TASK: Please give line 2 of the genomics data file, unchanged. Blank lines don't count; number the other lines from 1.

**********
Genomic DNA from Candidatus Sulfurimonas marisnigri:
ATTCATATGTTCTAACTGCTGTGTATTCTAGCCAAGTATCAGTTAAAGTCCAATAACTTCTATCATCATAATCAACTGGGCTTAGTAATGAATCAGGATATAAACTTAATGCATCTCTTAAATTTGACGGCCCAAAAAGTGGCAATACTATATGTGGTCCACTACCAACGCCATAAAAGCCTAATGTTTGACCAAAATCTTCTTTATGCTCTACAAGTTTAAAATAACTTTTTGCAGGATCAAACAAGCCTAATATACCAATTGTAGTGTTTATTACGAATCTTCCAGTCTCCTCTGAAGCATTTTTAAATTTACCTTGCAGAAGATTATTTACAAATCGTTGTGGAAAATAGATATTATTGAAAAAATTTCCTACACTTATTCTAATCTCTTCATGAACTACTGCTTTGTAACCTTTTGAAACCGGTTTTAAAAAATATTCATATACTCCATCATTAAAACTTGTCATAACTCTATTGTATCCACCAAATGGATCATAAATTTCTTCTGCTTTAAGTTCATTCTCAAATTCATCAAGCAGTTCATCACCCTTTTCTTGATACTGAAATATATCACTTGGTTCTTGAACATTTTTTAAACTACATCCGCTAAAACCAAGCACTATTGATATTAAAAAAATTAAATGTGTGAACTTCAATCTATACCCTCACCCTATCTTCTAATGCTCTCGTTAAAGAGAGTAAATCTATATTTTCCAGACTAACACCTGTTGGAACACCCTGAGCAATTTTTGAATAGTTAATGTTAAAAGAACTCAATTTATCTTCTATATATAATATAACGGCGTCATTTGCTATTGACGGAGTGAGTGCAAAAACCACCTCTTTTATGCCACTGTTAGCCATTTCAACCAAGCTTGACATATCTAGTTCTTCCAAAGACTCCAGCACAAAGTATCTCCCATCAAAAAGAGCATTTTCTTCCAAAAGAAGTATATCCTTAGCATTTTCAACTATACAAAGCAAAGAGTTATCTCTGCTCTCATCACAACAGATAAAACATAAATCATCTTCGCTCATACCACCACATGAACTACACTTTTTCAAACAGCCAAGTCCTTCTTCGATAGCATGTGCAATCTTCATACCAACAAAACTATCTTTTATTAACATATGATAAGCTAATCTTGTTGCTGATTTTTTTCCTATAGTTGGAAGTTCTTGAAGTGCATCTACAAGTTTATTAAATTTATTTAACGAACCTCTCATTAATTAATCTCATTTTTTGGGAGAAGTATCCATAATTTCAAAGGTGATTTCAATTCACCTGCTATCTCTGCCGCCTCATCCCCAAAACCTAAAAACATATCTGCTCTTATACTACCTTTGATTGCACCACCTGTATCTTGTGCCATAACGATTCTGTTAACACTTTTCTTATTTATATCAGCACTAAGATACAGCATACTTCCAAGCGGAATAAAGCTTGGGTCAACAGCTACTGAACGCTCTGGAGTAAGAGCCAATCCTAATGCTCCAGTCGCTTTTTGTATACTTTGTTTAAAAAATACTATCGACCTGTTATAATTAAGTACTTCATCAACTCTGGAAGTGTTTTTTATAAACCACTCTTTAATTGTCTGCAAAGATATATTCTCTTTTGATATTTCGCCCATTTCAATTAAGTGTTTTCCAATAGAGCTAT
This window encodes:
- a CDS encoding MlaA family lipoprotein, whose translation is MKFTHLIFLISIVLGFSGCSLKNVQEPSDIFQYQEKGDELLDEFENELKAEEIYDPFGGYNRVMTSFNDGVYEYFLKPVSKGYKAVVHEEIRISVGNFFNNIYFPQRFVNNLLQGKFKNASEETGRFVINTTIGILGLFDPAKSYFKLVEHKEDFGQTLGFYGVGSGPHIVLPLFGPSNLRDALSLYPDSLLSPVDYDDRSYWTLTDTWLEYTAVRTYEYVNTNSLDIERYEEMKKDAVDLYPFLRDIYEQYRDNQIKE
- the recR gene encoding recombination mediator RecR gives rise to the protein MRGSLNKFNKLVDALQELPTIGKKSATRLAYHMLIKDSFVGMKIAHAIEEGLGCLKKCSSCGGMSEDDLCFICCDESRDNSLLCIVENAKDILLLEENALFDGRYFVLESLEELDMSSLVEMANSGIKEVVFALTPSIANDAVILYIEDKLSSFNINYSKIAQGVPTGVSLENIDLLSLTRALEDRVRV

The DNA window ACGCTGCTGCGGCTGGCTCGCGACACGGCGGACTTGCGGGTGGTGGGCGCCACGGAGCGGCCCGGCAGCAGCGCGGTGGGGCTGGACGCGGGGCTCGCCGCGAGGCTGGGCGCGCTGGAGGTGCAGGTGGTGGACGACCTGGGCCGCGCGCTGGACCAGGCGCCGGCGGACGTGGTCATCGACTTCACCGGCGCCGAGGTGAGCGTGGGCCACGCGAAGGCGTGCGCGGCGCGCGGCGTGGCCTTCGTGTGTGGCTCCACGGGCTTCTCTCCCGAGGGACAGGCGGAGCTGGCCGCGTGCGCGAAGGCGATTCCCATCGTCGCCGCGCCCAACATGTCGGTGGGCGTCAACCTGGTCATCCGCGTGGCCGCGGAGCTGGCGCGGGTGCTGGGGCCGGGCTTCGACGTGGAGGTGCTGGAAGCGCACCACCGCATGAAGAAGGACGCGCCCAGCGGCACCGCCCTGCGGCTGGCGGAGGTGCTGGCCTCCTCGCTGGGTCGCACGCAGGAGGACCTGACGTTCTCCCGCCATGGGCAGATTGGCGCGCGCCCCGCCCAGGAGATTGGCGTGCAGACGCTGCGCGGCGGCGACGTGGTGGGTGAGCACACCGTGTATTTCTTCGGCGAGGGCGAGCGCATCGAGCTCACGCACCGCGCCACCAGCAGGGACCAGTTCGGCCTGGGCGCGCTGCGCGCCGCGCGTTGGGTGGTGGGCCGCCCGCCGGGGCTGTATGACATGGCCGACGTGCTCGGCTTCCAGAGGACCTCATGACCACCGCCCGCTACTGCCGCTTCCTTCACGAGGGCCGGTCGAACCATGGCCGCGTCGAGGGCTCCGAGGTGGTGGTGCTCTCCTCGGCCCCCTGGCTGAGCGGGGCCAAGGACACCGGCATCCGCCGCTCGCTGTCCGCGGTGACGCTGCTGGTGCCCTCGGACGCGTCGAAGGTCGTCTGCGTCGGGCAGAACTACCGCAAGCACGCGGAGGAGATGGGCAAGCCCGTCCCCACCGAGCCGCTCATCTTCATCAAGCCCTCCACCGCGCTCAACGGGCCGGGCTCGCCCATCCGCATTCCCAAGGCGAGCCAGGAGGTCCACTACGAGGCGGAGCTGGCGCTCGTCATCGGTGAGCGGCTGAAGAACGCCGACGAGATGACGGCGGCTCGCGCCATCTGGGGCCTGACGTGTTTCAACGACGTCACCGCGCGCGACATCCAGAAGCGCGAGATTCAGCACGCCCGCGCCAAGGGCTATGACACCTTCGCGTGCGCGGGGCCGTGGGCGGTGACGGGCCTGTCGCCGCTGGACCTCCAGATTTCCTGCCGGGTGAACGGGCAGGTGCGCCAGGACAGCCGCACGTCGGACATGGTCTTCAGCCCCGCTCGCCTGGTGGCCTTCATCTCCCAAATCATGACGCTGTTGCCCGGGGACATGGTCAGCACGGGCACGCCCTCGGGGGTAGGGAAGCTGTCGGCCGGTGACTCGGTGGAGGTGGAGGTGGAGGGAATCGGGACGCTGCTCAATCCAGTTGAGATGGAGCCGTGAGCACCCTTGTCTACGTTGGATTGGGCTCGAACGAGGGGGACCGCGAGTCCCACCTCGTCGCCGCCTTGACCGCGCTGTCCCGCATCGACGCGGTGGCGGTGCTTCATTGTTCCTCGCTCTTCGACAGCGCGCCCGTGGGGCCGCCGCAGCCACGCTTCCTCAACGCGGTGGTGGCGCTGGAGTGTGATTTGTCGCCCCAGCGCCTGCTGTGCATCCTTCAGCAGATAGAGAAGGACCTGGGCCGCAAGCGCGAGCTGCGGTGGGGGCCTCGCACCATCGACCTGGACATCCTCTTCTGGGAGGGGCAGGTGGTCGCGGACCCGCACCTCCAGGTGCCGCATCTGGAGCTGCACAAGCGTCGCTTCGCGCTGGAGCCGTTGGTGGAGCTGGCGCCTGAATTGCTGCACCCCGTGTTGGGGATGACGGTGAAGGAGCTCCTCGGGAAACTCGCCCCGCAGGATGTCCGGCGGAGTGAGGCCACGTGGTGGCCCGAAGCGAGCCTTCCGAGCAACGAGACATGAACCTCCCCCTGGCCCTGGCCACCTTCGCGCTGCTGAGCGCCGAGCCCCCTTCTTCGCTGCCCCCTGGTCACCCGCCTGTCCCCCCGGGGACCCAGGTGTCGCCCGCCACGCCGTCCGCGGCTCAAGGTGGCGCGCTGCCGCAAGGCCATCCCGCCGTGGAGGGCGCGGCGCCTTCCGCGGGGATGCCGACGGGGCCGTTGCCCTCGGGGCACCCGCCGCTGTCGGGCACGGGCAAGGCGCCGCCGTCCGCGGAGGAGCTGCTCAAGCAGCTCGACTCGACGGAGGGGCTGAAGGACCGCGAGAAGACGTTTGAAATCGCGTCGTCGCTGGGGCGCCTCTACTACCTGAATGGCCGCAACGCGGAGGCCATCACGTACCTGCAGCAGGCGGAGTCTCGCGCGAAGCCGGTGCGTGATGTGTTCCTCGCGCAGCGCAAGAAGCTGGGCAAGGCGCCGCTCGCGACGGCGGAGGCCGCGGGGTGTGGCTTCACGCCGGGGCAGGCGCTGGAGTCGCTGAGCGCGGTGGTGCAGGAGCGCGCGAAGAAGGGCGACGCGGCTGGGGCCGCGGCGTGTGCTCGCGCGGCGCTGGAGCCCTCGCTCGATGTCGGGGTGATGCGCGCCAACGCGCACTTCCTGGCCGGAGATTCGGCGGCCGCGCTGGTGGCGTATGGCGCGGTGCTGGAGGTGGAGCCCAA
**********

ATTCATATGTTCTAACTGCTGTGTATTCTAGCCAAGTATCAGTTAAAGTCCAATAACTTCTATCATCATAATCAACTGGGCTTAGTAATGAATCAGGATATAAACTTAATGCATCTCTTAAATTTGACGGCCCAAAAAGTGGCAATACTATATGTGGTCCACTACCAACGCCATAAAAGCCTAATGTTTGACCAAAATCTTCTTTATGCTCTACAAGTTTAAAATAACTTTTTGCAGGATCAAACAAGCCTAATATACCAATTGTAGTGTTTATTACGAATCTTCCAGTCTCCTCTGAAGCATTTTTAAATTTACCTTGCAGAAGATTATTTACAAATCGTTGTGGAAAATAGATATTATTGAAAAAATTTCCTACACTTATTCTAATCTCTTCATGAACTACTGCTTTGTAACCTTTTGAAACCGGTTTTAAAAAATATTCATATACTCCATCATTAAAACTTGTCATAACTCTATTGTATCCACCAAATGGATCATAAATTTCTTCTGCTTTAAGTTCATTCTCAAATTCATCAAGCAGTTCATCACCCTTTTCTTGATACTGAAATATATCACTTGGTTCTTGAACATTTTTTAAACTACATCCGCTAAAACCAAGCACTATTGATATTAAAAAAATTAAATGTGTGAACTTCAATCTATACCCTCACCCTATCTTCTAATGCTCTCGTTAAAGAGAGTAAATCTATATTTTCCAGACTAACACCTGTTGGAACACCCTGAGCAATTTTTGAATAGTTAATGTTAAAAGAACTCAATTTATCTTCTATATATAATATAACGGCGTCATTTGCTATTGACGGAGTGAGTGCAAAAACCACCTCTTTTATGCCACTGTTAGCCATTTCAACCAAGCTTGACATATCTAGTTCTTCCAAAGACTCCAGCACAAAGTATCTCCCATCAAAAAGAGCATTTTCTTCCAAAAGAAGTATATCCTTAGCATTTTCAACTATACAAAGCAAAGAGTTATCTCTGCTCTCATCACAACAGATAAAACATAAATCATCTTCGCTCATACCACCACATGAACTACACTTTTTCAAACAGCCAAGTCCTTCTTCGATAGCATGTGCAATCTTCATACCAACAAAACTATCTTTTATTAACATATGATAAGCTAATCTTGTTGCTGATTTTTTTCCTATAGTTGGAAGTTCTTGAAGTGCATCTACAAGTTTATTAAATTTATTTAACGAACCTCTCATTAATTAATCTCATTTTTTGGGAGAAGTATCCATAATTTCAAAGGTGATTTCAATTCACCTGCTATCTCTGCCGCCTCATCCCCAAAACCTAAAAACATATCTGCTCTTATACTACCTTTGATTGCACCACCTGTATCTTGTGCCATAACGATTCTGTTAACACTTTTCTTATTTATATCAGCACTAAGATACAGCATACTTCCAAGCGGAATAAAGCTTGGGTCAACAGCTACTGAACGCTCTGGAGTAAGAGCCAATCCTAATGCTCCAGTCGCTTTTTGTATACTTTGTTTAAAAAATACTATCGACCTGTTATAATTAAGTACTTCATCAACTCTGGAAGTGTTTTTTATAAACCACTCTTTAATTGTCTGCAAAGATATATTCTCTTTTGATATTTCGCCCATTTCAATTAAGTGTTTTCCAATAGAGCTAT